My sense of incompetence is fueled by the lack of real information upon which to evaluate and weigh decisions, compared to the overwhelming quantity of sheer bullshit out there to be seen and heard and read. My usual ability to skim right over skewed logic and blatant propaganda is hampered by a new internal voice whispering “You were so wrong when you trusted your instincts before, how can you justify trusting them now?” The truth must lie somewhere along the continuum between malignantly calm suggestions that we accept this as the new normal and hysterical trumpetings (sorry) of imminent bloody catastrophe. But where? My internal signals are no longer a reliable guide, and the penalties for misinterpretation feel dangerously high.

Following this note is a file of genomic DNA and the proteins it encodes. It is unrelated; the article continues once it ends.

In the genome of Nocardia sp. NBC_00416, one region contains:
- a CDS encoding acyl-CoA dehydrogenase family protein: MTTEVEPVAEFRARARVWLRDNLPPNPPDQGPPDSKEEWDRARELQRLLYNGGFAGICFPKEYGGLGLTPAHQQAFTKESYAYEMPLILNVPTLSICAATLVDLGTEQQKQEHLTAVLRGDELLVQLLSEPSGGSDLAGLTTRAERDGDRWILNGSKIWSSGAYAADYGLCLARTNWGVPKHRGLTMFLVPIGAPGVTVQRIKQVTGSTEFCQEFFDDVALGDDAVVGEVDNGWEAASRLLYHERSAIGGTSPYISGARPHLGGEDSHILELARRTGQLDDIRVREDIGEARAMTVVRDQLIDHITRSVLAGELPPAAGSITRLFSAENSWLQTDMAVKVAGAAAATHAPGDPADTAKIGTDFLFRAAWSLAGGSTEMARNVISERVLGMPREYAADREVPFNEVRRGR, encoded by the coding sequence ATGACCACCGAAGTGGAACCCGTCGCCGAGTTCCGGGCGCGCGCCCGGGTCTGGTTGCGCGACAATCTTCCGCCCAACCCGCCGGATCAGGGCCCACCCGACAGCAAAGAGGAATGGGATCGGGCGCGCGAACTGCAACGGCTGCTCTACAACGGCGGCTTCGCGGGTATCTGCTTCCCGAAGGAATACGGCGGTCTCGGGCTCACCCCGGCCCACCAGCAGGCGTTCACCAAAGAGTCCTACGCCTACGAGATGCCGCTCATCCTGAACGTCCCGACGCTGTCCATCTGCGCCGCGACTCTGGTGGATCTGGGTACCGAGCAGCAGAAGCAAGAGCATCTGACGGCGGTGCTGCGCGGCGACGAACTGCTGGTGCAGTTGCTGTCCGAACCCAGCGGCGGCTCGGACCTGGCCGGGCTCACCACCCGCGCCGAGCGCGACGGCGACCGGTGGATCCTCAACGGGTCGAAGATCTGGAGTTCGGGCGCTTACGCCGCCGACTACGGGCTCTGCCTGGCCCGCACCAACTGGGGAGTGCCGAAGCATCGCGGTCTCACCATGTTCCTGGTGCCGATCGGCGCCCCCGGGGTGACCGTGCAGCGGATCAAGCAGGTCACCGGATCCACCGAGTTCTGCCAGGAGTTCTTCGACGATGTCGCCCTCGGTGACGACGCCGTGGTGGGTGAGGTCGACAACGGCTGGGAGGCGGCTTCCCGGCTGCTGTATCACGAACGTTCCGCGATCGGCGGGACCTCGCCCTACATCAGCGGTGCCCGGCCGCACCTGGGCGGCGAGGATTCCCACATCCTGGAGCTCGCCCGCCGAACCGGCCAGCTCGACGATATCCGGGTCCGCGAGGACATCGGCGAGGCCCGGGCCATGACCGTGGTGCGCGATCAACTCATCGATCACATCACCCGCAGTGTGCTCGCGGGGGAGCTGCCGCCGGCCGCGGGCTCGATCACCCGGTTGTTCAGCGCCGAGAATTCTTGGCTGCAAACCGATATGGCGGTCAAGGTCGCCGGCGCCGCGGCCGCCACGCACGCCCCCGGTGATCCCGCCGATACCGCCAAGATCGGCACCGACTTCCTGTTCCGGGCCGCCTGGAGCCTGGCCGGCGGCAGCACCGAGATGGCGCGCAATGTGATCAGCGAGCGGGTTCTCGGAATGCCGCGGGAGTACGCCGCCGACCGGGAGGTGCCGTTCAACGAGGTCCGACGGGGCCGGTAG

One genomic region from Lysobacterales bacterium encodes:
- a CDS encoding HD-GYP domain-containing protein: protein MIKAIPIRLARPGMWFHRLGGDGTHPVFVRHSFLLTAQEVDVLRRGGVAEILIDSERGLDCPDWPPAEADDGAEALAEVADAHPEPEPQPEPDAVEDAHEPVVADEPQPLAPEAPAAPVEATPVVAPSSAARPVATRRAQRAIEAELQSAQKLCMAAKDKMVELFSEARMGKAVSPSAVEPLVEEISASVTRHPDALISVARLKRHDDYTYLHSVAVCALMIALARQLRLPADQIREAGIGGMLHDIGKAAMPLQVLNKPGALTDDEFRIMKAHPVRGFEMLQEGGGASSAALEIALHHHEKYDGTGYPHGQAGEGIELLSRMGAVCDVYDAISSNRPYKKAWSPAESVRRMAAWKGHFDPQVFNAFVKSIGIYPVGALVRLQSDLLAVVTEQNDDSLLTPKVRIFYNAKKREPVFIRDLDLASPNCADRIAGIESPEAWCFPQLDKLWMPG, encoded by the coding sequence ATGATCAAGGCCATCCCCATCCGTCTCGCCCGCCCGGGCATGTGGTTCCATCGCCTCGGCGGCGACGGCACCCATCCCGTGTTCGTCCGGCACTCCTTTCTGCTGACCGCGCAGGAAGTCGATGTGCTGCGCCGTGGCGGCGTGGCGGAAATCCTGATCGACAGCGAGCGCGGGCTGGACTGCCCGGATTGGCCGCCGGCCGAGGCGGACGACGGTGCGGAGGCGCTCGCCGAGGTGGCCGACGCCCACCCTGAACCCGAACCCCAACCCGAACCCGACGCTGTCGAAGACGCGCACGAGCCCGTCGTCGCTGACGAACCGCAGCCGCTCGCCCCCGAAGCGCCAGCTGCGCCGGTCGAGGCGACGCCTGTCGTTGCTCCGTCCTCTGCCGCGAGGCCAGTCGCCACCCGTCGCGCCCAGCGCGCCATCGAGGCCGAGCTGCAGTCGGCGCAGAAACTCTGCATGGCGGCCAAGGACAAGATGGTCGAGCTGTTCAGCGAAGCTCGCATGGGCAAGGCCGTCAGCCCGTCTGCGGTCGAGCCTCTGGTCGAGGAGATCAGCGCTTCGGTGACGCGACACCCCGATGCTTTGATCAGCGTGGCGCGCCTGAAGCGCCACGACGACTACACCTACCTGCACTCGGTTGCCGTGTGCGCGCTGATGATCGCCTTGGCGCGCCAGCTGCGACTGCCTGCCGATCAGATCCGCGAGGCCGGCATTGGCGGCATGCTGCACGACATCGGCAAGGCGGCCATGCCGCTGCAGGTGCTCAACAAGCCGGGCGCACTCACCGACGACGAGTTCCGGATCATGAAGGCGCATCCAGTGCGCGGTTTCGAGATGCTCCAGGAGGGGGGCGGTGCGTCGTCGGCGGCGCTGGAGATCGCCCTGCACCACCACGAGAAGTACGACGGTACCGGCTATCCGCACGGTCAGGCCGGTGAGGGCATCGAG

I am taking some comfort in action, in setting myself goals and making sure they get met. Write to my elected officials. Check. Call the Mayor’s office. Check. Make dinner. Check. Grocery store. Check. Go for a run. Check. I have instituted monthly donations to two national organizations and three local ones dedicated to the struggle for justice. I have promised myself to physically go every week to one event dedicated to the pursuit of justice. These things help, they do, but they don’t stop the swing of that wrecking ball. It thuds relentlessly against my psyche all day long, fading only as I drift into sleep, and every morning it is the first conscious experience I have. When I think about how a single week of this pain has left me wracked with fear and stripped of agency, and then about how it must feel to be a person who has carried it every day for a lifetime—because of their skin color, their sexuality, their religion—I feel my gorge rise. When I realize that I’ve been carrying it too, and was too blinkered even to realize it for most of my life, it’s overwhelming. I feel so terribly, deeply angry, on my own behalf, on behalf of all of us who have been daily punished for not being white and male and straight and Christian. I feel angry on behalf of all those white straight males (some Christian, even) whom I love and who love me, and who so unthinkingly follow the path laid out for them that deprives them of their own joy and security too. I feel angry on behalf of my daughter and my son, who deserve to grow into their adulthood as participants in a society where freedom and equality are real for everyone.